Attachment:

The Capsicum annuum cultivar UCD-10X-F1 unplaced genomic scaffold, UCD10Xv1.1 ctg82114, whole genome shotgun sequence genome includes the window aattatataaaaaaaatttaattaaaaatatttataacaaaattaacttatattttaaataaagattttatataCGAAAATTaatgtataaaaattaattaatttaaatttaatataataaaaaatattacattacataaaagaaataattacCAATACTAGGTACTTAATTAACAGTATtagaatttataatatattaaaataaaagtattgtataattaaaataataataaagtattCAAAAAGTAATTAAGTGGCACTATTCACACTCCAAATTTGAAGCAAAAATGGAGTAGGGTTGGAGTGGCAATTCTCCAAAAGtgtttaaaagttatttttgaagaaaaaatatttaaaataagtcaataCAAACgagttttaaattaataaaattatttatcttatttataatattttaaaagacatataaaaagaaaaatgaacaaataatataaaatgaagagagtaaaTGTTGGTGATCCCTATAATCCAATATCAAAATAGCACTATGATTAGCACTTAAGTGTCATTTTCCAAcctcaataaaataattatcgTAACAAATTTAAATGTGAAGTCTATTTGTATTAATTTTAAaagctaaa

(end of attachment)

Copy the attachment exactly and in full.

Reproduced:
The Capsicum annuum cultivar UCD-10X-F1 unplaced genomic scaffold, UCD10Xv1.1 ctg82114, whole genome shotgun sequence genome includes the window aattatataaaaaaaatttaattaaaaatatttataacaaaattaacttatattttaaataaagattttatataCGAAAATTaatgtataaaaattaattaatttaaatttaatataataaaaaatattacattacataaaagaaataattacCAATACTAGGTACTTAATTAACAGTATtagaatttataatatattaaaataaaagtattgtataattaaaataataataaagtattCAAAAAGTAATTAAGTGGCACTATTCACACTCCAAATTTGAAGCAAAAATGGAGTAGGGTTGGAGTGGCAATTCTCCAAAAGtgtttaaaagttatttttgaagaaaaaatatttaaaataagtcaataCAAACgagttttaaattaataaaattatttatcttatttataatattttaaaagacatataaaaagaaaaatgaacaaataatataaaatgaagagagtaaaTGTTGGTGATCCCTATAATCCAATATCAAAATAGCACTATGATTAGCACTTAAGTGTCATTTTCCAAcctcaataaaataattatcgTAACAAATTTAAATGTGAAGTCTATTTGTATTAATTTTAAaagctaaa